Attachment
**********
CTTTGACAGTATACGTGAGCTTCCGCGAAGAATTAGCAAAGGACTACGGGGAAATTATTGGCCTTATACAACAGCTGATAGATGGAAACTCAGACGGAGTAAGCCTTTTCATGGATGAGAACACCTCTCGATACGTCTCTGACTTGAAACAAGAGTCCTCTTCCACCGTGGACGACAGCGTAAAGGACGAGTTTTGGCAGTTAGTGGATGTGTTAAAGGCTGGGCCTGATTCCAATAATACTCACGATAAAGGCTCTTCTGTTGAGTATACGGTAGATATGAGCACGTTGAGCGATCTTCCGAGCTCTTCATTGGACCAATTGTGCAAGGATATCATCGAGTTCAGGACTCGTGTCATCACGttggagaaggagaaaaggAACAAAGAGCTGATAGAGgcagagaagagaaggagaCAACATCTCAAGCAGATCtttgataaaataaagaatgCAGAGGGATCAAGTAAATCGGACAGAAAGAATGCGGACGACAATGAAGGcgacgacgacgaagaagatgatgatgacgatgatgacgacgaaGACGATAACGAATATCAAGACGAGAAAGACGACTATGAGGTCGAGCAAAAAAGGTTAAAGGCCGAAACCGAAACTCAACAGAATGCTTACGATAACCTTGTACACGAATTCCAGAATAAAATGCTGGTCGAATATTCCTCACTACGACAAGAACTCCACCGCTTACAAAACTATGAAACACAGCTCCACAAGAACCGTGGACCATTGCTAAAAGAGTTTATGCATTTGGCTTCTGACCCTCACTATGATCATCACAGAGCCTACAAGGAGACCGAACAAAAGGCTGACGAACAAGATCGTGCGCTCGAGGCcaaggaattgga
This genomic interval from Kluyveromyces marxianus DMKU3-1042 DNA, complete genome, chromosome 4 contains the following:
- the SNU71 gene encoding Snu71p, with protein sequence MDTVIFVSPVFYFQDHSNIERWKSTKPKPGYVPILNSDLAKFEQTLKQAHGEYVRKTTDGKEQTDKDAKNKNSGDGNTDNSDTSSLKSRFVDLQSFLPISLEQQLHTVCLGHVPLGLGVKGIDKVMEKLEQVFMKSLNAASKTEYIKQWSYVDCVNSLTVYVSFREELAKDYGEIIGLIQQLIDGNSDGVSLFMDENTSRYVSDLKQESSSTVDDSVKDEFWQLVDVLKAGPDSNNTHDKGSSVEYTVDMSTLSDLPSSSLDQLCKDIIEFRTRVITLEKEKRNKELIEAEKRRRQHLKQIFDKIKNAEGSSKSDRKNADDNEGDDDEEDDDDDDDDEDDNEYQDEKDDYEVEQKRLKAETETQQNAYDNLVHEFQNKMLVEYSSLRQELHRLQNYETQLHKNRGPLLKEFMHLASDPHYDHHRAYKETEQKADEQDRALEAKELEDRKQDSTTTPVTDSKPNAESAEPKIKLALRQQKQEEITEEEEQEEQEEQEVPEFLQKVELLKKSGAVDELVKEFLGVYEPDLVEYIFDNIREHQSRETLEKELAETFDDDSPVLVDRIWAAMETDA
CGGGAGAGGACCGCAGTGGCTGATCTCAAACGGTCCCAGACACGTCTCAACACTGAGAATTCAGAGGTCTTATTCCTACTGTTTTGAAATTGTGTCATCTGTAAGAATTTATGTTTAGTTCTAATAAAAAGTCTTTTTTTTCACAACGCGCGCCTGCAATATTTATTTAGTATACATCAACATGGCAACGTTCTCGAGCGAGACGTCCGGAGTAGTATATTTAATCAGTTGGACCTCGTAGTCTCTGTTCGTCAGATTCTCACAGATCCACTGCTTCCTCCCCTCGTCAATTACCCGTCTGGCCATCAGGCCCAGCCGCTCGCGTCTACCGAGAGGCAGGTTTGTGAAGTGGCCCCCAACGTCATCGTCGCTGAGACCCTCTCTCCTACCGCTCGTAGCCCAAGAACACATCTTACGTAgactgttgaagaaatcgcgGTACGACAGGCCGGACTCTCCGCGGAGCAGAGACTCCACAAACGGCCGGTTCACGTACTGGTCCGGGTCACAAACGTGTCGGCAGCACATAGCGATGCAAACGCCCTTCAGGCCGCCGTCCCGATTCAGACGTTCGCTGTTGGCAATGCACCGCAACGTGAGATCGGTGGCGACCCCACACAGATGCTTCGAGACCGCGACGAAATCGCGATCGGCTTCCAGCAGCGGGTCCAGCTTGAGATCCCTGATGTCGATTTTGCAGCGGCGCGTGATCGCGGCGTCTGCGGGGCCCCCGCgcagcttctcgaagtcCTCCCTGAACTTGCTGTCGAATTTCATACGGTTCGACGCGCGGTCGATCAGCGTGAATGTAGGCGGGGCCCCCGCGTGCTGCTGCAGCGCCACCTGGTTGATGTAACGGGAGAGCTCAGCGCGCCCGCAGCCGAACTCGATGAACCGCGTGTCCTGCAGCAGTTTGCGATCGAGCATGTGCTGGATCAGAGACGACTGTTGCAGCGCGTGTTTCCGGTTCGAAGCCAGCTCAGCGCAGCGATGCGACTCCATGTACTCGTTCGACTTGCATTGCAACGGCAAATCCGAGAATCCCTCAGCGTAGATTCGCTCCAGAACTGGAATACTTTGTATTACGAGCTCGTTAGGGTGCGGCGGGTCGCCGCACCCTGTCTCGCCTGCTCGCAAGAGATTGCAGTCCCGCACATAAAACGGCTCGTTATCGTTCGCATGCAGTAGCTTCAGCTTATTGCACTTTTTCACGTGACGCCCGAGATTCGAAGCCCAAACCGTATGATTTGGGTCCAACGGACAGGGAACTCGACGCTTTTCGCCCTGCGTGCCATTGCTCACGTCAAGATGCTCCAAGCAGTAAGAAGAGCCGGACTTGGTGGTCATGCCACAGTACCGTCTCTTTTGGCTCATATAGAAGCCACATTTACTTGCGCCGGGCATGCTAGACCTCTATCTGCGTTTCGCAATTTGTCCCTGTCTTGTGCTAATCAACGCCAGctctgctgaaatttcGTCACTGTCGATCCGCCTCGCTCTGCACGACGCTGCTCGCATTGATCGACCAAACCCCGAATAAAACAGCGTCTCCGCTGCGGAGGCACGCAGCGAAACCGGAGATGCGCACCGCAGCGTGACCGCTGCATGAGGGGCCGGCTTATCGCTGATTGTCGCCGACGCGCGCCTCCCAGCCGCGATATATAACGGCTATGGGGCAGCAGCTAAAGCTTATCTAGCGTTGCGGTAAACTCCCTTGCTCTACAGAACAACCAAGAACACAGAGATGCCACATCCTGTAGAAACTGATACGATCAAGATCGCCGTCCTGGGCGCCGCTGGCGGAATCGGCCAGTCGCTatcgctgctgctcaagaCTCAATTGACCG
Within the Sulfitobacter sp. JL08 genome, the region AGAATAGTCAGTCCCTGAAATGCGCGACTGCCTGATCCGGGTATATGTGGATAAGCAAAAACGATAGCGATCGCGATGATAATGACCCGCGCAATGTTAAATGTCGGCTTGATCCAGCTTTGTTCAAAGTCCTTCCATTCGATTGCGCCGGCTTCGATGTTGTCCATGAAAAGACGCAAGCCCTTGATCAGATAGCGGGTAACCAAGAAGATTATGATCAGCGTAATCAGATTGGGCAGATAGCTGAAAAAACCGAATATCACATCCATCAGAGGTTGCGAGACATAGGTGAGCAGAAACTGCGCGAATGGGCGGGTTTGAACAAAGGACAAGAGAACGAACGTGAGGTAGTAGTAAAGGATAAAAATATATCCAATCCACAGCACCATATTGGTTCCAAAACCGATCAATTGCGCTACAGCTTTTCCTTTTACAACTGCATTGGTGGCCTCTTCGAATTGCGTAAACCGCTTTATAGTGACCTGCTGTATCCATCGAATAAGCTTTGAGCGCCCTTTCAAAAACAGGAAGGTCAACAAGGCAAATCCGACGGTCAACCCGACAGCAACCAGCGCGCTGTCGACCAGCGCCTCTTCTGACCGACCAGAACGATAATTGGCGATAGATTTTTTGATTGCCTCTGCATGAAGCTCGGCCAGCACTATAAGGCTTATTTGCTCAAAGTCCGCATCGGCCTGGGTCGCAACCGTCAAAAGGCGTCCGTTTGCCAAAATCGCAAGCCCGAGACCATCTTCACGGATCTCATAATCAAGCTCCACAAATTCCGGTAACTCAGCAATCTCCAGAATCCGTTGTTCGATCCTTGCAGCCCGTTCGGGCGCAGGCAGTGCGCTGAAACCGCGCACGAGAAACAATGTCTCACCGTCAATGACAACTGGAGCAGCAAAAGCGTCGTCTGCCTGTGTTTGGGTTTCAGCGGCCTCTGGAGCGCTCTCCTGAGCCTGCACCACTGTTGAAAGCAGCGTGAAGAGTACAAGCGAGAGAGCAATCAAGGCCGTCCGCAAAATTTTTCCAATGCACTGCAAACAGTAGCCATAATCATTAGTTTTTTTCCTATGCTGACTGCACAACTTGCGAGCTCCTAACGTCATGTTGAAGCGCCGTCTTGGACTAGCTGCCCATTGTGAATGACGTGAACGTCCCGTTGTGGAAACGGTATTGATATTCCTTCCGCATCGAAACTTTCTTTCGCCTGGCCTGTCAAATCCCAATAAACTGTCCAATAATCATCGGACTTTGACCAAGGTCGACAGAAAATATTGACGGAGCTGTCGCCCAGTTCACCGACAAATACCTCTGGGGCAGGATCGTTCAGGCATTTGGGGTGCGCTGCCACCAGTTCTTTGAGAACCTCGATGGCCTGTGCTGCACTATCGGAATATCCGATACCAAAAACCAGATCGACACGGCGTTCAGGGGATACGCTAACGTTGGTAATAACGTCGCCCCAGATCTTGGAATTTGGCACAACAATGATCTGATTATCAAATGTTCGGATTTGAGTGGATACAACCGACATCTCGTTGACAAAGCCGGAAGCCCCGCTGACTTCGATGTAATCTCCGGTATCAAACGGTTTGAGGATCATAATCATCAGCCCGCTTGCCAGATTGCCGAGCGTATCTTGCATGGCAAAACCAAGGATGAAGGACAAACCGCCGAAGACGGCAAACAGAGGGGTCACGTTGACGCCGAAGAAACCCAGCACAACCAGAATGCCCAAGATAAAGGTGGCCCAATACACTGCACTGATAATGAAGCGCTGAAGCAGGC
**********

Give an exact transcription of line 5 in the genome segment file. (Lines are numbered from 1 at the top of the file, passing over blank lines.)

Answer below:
Within the Sulfitobacter sp. JL08 genome, the region AGAATAGTCAGTCCCTGAAATGCGCGACTGCCTGATCCGGGTATATGTGGATAAGCAAAAACGATAGCGATCGCGATGATAATGACCCGCGCAATGTTAAATGTCGGCTTGATCCAGCTTTGTTCAAAGTCCTTCCATTCGATTGCGCCGGCTTCGATGTTGTCCATGAAAAGACGCAAGCCCTTGATCAGATAGCGGGTAACCAAGAAGATTATGATCAGCGTAATCAGATTGGGCAGATAGCTGAAAAAACCGAATATCACATCCATCAGAGGTTGCGAGACATAGGTGAGCAGAAACTGCGCGAATGGGCGGGTTTGAACAAAGGACAAGAGAACGAACGTGAGGTAGTAGTAAAGGATAAAAATATATCCAATCCACAGCACCATATTGGTTCCAAAACCGATCAATTGCGCTACAGCTTTTCCTTTTACAACTGCATTGGTGGCCTCTTCGAATTGCGTAAACCGCTTTATAGTGACCTGCTGTATCCATCGAATAAGCTTTGAGCGCCCTTTCAAAAACAGGAAGGTCAACAAGGCAAATCCGACGGTCAACCCGACAGCAACCAGCGCGCTGTCGACCAGCGCCTCTTCTGACCGACCAGAACGATAATTGGCGATAGATTTTTTGATTGCCTCTGCATGAAGCTCGGCCAGCACTATAAGGCTTATTTGCTCAAAGTCCGCATCGGCCTGGGTCGCAACCGTCAAAAGGCGTCCGTTTGCCAAAATCGCAAGCCCGAGACCATCTTCACGGATCTCATAATCAAGCTCCACAAATTCCGGTAACTCAGCAATCTCCAGAATCCGTTGTTCGATCCTTGCAGCCCGTTCGGGCGCAGGCAGTGCGCTGAAACCGCGCACGAGAAACAATGTCTCACCGTCAATGACAACTGGAGCAGCAAAAGCGTCGTCTGCCTGTGTTTGGGTTTCAGCGGCCTCTGGAGCGCTCTCCTGAGCCTGCACCACTGTTGAAAGCAGCGTGAAGAGTACAAGCGAGAGAGCAATCAAGGCCGTCCGCAAAATTTTTCCAATGCACTGCAAACAGTAGCCATAATCATTAGTTTTTTTCCTATGCTGACTGCACAACTTGCGAGCTCCTAACGTCATGTTGAAGCGCCGTCTTGGACTAGCTGCCCATTGTGAATGACGTGAACGTCCCGTTGTGGAAACGGTATTGATATTCCTTCCGCATCGAAACTTTCTTTCGCCTGGCCTGTCAAATCCCAATAAACTGTCCAATAATCATCGGACTTTGACCAAGGTCGACAGAAAATATTGACGGAGCTGTCGCCCAGTTCACCGACAAATACCTCTGGGGCAGGATCGTTCAGGCATTTGGGGTGCGCTGCCACCAGTTCTTTGAGAACCTCGATGGCCTGTGCTGCACTATCGGAATATCCGATACCAAAAACCAGATCGACACGGCGTTCAGGGGATACGCTAACGTTGGTAATAACGTCGCCCCAGATCTTGGAATTTGGCACAACAATGATCTGATTATCAAATGTTCGGATTTGAGTGGATACAACCGACATCTCGTTGACAAAGCCGGAAGCCCCGCTGACTTCGATGTAATCTCCGGTATCAAACGGTTTGAGGATCATAATCATCAGCCCGCTTGCCAGATTGCCGAGCGTATCTTGCATGGCAAAACCAAGGATGAAGGACAAACCGCCGAAGACGGCAAACAGAGGGGTCACGTTGACGCCGAAGAAACCCAGCACAACCAGAATGCCCAAGATAAAGGTGGCCCAATACACTGCACTGATAATGAAGCGCTGAAGCAGGC